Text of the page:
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Why Doesn't The Stock Market Reflect The Imminent Global Depression?
Started:June 19th, 2012 (04:46 PM) by kbit Views / Replies:278 / 0
Last Reply:June 19th, 2012 (04:46 PM) Attachments:0

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Why Doesn't The Stock Market Reflect The Imminent Global Depression?

Old June 19th, 2012, 04:46 PM   #1 (permalink)
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Why Doesn't The Stock Market Reflect The Imminent Global Depression?

We seem to be heading towards an economic downturn equivalent to the Great Depression of the 1930s.

This isn't a secret. The synthesis below is derived from: Lawrence Summers, Nouriel Roubini, Simon Johnson, Niall Ferguson, and Paul Krugman to name just a few. This crisis is not happening quickly.

It's more of a slow-motion train wreck—Greece's crisis started in 2009. But that leaves a puzzle—why is the American stock market not reacting to obvious warning signs?

Greece and Spain already have unemployment rates exceeding 20 percent. If that isn't a depression, what is?

Greece is in very deep trouble. Spain (the Euro's fourth largest economy) just needed a $125 billion bank bailout. The weaker economies (Portugal, Ireland, Italy, Greece, Spain) face severe credit crunches as local banks lose deposits (withdrawn because of credit concerns and fear of forced devaluations following a Euro exit).

Serious discussion is already taking place about the demise of the Euro, or even worse the break-up of the European common market—in which case unemployment rates across Europe will exceed 20 percent. National incomes will decline sharply, resulting in large-scale corporate insolvencies, with the crisis spilling over into the U.S. and Asia.

Arguably, the Germans have a sufficiently healthy economy to avert the crisis. But they are reluctant to act—without clear structural changes in the European Union/member states to prevent future problems. Amidst a crisis, it's difficult to make structural changes quickly. The Germans (with some legitimacy) fear that a bailout lacking agreement on structural changes will result in some combination of a larger financial disaster later, and/or the German economy permanently subsidizing some of the weaker economies.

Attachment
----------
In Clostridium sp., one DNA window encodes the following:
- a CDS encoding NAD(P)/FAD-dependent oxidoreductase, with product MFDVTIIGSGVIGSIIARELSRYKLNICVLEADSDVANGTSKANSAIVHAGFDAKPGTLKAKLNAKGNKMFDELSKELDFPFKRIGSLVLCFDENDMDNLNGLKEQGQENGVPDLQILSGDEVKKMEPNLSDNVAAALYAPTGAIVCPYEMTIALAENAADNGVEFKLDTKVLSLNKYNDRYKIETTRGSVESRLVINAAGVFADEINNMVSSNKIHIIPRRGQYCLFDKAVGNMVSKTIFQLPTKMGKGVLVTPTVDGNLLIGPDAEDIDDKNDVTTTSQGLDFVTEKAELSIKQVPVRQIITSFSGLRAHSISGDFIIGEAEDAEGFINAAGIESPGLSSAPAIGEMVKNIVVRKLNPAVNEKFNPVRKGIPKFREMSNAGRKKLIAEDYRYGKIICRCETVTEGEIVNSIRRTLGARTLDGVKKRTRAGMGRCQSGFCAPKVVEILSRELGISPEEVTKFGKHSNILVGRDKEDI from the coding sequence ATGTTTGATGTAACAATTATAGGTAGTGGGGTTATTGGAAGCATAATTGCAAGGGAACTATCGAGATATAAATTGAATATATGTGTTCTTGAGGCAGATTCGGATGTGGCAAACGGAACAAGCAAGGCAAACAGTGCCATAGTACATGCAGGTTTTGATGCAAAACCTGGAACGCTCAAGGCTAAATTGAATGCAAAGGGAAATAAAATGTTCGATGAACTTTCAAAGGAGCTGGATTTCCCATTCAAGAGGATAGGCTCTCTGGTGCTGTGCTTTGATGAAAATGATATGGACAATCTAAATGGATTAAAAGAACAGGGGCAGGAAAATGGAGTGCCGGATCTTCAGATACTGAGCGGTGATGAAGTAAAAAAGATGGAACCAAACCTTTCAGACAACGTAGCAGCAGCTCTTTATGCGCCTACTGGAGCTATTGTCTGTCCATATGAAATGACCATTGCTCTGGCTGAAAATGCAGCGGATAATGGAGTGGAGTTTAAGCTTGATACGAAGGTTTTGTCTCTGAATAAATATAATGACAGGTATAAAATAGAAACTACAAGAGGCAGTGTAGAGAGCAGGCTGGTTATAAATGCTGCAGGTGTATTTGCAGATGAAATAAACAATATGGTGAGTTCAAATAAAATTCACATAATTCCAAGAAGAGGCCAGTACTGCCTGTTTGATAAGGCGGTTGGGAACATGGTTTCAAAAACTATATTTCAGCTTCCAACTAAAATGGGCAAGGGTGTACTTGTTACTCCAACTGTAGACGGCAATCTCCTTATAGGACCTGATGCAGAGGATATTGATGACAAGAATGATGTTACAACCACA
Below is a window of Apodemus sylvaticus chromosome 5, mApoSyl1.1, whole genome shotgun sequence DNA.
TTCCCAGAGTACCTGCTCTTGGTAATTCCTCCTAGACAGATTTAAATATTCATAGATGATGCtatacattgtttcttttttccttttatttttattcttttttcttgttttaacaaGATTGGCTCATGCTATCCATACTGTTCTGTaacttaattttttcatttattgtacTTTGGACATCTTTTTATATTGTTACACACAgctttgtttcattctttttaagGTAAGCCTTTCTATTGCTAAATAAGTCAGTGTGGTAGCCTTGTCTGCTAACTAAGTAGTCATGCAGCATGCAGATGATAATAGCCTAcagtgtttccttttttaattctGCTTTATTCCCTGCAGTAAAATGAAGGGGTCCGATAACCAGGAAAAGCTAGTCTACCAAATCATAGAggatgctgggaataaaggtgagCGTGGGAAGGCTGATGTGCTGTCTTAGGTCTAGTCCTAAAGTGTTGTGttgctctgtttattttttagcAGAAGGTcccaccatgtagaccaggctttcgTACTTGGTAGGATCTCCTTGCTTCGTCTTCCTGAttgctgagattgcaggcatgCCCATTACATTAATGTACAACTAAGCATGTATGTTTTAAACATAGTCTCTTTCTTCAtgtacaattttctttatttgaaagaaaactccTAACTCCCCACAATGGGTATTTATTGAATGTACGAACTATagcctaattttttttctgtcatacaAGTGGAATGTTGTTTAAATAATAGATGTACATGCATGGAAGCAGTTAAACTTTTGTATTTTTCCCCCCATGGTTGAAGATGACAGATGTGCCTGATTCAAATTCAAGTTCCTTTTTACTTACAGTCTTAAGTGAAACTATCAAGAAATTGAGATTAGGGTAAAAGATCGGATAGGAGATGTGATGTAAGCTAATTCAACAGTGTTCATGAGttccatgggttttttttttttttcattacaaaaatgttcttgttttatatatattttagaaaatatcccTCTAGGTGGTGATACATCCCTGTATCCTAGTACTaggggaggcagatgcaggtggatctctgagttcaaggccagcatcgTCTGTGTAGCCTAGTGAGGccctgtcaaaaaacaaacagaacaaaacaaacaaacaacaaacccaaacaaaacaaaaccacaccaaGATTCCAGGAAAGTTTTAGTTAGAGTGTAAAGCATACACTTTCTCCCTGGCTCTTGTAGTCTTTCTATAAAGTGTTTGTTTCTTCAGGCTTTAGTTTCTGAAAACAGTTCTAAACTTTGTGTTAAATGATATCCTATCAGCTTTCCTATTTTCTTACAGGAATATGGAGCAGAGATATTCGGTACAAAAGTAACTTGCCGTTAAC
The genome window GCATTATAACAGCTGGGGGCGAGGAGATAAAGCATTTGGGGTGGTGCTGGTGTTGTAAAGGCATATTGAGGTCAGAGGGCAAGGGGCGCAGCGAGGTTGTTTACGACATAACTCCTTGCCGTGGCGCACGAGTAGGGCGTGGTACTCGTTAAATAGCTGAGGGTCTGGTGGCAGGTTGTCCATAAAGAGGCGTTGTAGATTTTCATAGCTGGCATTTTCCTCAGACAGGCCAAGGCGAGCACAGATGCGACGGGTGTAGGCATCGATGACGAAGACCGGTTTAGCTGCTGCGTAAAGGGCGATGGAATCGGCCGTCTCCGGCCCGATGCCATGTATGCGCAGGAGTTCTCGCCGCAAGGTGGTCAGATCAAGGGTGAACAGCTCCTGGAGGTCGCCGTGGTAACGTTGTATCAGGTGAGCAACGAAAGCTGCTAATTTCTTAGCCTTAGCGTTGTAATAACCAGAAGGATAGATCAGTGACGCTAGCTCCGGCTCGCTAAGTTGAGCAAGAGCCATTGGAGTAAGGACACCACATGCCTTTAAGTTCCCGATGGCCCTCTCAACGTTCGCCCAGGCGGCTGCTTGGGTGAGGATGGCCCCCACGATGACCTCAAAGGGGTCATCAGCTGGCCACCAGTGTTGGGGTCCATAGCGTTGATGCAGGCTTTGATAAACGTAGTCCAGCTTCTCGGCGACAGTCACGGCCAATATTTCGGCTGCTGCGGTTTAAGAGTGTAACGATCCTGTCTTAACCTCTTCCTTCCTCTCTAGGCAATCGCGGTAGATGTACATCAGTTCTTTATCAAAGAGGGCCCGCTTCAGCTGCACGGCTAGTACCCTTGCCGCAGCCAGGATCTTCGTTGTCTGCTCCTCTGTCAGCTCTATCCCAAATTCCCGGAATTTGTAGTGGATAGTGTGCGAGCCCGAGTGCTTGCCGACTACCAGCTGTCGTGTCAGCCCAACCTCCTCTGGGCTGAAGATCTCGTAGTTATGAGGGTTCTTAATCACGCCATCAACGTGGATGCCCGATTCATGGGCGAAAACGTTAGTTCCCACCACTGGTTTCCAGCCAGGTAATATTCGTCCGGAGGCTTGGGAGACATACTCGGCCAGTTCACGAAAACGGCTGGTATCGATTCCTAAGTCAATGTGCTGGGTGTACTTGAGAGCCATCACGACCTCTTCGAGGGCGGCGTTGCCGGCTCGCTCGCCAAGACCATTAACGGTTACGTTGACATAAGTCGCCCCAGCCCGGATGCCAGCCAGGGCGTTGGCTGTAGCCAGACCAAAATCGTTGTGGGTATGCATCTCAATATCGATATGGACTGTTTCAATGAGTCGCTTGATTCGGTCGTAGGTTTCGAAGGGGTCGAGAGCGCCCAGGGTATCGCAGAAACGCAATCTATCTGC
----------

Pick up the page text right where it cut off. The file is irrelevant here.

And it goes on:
Europe's economies provide little reason for optimism.

The U.S. faces a recession next year if the Budget Control Act takes effect, which is likely if Obama wins and partisan gridlock continues. House Speaker Boehner already announced that if Obama's re-elected, the GOP will treat us to another debt ceiling confrontation. If Romney wins, the Democrats (having learnt their lesson from the Republicans) would be as disruptive as possible. If the U.S. faces a major economic crisis triggered by the Euro's collapse, bipartisan consensus on how to resolve it is unlikely.

China's growth model may be reaching its limit. If the rest of the world's problem is too much ideology, China's is arguably the absence of any ideology except kleptocracy. China lacks a functioning legal system. Its officials are disciplined by shadowy communist party entities, rather than accountable to a transparent legal system. Nominally ruling in the name of the proletarian vanguard, China is governed by princelings and kleptocrats, with friction escalating among the kleptocrats.

Internationally, another regional war appears increasingly likely in the Middle East. The U.S. and/or Israel might have a military confrontation with Iran, over Iran's nuclear ambitions. The Syrian situation has the potential to become a regional conflict (Syria, Iran and Russia fighting Syrian dissidents supported by some coalition of Saudi Arabia, the U.S., Turkey and other countries). A Middle Eastern war would lead to significant oil price increases, and trigger a global recession (at a minimum).

Compared to the financial crisis of 2008, governments everywhere are far more constrained by weaker balance sheets, loss of public trust and crisis fatigue.

I'm not saying everything listed above will go wrong (though if that happens, it would be a "global perfect storm"). However, even 1-2 of these plausible misfortunes would make 2013 a really bad year, and the world will have other challenges we cannot foresee (e.g., another nuclear accident, major earthquakes, etc.).

Depressed yet?

So why is the stock market trading as though all's well? The S&P 500 closed on June 15th at 1343. Based upon stock price divided by earnings (P/E ratio), the market now trades at about 21 times the prior 10 years' average earnings. The long-term 10 year P/E ratio is about 16, so today's premium over that long-term average is difficult to explain, considering the risks listed above. At the top of the bubble in October 2007, the S&P was at 1565. Currently, we're only about 15 percent below that peak, and (again) the market isn't reflecting the referenced risks.

Is it a case of short-term delusions, leading to later major stock market debacles? If so—is it time to go short?

Or does the market know something we don't? Are the risks outlined above really not so bad? Is the market assuming losses will be paid by the government, so let's party like it's 2006? Or could it be that all investments at this stage have poor prospects—so there's no place to hide?

Stay tuned: 2013 will be an interesting year!

Why Doesn't The Stock Market Reflect The Imminent Global Depression? - Business Insider

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